None of these engendered comments from on high at Haaretz. However, when we supported the sensibilities of students who felt the piece exhibited was an insult, and worse, a threat, then it was only proper to cancel and condemn us to hell.
I believe that Haaretz’s reaction speaks volumes about the state of political discourse, not just here in Israel, but throughout the West.
Above all, it is impossible to miss the hypocrisy here. For the sin of impeding on the right to shove a Hamas flag in your face, Im Tirtzu deserves death. Sure, that seems fair and appropriate.
The message is clear: mess with us, and you deserve to die. It’s that simple: freedom of expression for me, but not for thee. There is no room for reasoned disagreement, for an airing of disparate views. There is my way or else.
Missing from the fury of Haaretz’s reaction is any recognition that Sapir College is an institution publicly funded by taxpayer funds, one that at a minimum should not be trampling the sensitivities of its funders in the dirt in the name of free expression.
Also readily evident is the delicious hypocrisy that in a world of safe spaces, trigger warnings and microaggressions on Western campuses, somehow there can be no empathy for any sentiments that would deem this inciteful work to be problematic.
Related to this is the exquisite sensitivity on the left to acts of provocation that must be avoided at all costs in order not to offend nor inflame the sensitivities of the other.
The condemnation of removing this slap in the face dressed up as a work of art comes from people who would have us refrain from singing “Hatikvah” on the same campus, or displaying and carrying the Israeli flag.
However, when it comes to the sensitivities of Middle Israel—the Israeli version of the “deplorables”—there is no empathy to be found.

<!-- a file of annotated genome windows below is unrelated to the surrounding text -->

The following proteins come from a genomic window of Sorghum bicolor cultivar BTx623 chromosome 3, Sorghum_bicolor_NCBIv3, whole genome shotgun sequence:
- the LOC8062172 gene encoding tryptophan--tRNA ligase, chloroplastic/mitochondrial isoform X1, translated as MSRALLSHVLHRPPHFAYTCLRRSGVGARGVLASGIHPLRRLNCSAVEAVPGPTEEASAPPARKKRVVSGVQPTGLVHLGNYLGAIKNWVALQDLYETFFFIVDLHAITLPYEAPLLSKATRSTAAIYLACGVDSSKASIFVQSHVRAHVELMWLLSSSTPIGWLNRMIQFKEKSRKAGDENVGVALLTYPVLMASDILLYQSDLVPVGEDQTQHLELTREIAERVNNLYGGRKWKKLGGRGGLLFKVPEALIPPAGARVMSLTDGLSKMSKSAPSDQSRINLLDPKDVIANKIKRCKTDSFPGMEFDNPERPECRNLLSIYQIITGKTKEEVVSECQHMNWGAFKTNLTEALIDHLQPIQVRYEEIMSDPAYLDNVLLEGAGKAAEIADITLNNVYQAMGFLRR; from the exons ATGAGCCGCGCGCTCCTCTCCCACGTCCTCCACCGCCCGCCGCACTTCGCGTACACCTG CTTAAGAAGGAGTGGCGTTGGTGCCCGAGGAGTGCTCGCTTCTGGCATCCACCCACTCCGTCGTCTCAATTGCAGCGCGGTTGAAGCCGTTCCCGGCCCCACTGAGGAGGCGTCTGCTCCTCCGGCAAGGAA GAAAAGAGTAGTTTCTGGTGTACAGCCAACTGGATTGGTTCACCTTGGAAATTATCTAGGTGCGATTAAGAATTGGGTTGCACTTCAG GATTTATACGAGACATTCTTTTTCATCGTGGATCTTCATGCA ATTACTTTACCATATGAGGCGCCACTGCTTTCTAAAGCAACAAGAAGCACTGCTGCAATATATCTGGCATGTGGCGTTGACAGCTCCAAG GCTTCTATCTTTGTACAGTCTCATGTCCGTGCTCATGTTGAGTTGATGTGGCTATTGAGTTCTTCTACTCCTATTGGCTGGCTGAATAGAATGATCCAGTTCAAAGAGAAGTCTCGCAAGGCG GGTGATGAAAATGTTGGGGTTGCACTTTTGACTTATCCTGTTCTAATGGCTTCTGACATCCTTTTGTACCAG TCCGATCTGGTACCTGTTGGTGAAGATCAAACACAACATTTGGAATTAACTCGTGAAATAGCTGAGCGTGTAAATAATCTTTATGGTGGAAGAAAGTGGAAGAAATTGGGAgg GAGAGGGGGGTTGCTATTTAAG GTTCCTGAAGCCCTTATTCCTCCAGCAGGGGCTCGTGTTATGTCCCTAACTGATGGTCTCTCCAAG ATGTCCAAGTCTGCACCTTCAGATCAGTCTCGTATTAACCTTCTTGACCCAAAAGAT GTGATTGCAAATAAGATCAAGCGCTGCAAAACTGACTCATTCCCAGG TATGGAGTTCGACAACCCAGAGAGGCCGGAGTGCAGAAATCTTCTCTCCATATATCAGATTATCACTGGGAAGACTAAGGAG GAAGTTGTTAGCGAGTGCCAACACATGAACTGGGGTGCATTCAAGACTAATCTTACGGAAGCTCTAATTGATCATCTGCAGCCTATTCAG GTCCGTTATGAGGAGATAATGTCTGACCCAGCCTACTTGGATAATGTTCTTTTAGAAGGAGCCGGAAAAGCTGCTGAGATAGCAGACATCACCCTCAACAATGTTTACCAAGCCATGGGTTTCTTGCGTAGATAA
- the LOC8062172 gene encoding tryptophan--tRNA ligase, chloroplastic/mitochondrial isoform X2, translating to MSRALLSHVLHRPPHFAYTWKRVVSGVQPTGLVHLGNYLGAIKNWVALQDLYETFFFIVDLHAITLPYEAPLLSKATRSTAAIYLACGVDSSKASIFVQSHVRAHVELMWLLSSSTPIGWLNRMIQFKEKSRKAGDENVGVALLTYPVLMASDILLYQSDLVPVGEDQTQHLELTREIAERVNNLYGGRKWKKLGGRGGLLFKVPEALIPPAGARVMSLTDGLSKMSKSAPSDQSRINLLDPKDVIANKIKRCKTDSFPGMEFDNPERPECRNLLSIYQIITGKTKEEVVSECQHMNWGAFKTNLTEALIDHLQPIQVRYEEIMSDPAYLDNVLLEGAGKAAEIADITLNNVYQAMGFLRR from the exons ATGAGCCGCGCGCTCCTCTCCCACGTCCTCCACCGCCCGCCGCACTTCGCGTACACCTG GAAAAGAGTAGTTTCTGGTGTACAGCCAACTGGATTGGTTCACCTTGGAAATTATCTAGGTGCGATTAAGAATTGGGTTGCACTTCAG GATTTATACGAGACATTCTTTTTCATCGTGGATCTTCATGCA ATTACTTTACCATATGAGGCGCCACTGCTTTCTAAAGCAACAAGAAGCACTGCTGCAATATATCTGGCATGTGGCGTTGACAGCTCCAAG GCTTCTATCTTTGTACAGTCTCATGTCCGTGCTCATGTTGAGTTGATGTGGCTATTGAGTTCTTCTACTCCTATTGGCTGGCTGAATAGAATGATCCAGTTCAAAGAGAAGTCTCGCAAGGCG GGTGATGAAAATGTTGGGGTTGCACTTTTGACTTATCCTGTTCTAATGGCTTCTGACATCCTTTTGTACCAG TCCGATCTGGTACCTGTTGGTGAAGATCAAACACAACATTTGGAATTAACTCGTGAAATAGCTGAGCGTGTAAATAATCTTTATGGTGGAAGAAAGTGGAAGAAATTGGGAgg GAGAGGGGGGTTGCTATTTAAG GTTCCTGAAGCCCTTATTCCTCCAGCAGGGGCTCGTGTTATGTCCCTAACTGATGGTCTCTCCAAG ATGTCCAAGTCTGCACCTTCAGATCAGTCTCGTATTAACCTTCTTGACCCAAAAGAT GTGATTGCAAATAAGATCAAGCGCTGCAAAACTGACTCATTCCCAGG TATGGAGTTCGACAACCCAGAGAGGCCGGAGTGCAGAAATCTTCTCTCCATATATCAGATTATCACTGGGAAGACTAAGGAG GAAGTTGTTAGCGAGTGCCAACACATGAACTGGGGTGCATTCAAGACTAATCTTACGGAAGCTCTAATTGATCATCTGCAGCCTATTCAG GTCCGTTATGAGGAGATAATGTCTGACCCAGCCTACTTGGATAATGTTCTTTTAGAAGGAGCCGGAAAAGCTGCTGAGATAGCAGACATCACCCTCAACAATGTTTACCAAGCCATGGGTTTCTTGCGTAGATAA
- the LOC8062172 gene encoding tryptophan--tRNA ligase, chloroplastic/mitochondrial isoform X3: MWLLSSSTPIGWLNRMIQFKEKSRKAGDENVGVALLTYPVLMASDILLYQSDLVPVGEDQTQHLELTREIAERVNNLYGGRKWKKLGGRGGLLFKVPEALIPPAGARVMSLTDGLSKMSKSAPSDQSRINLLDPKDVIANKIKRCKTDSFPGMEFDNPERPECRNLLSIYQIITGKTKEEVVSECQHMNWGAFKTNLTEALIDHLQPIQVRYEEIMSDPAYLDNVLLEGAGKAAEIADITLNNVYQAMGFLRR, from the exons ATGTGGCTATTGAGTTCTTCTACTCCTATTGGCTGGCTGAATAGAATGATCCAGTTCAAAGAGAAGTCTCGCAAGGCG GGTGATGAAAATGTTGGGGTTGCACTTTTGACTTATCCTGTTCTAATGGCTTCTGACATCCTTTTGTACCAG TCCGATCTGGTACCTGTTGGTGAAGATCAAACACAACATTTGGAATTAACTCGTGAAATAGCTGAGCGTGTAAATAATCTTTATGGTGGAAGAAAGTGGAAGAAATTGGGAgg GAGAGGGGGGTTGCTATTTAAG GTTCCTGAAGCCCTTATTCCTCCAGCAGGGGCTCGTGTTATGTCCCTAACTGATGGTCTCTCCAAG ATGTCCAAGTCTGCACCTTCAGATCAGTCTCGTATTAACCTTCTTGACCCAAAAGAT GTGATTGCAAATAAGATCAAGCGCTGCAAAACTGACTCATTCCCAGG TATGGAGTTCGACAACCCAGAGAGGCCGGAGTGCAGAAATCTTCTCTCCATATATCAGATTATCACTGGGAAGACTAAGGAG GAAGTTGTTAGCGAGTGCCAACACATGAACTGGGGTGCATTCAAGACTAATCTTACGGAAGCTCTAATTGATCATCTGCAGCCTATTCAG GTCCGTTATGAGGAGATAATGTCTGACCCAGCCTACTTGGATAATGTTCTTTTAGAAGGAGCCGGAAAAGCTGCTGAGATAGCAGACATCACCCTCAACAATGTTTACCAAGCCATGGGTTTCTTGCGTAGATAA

One of the prized possessions in Im Tirtzu’s office is the scrapbook of condemnations we have received over the years from those who hate us. Many are from Haaretz. We have been accused of pulling the strings as to what is really going on in Israel, controlling the government, etc. Some of it sounds like it was lifted from The Protocols of the Elders of Zion.
(Interestingly, in the instant case, there was no top-down decision made by an all-controlling Im Tirtzu. Rather, there was the grassroots self-expression of students on the ground who said that this display was wrong. That, to me, is something to be proud of.)
To us, these condemnations are a red badge of courage, a validation of the significance of the work we are doing on behalf of Israel and Israelis.
There is, of course, room for different opinions about what the college did and student reactions to it. The death sentence is the opposite of the free exchange of views that Israel should be fostering in its citizenry.
That free exchange is precious to us at Im Tirtzu. It is one of the many good reasons why the citizens of Israel don’t want us canceled, nor sent to hell.
Douglas Altabef is chairman of the board of Im Tirtzu and a director of the Israel Independence Fund. He can be reached at firstname.lastname@example.org.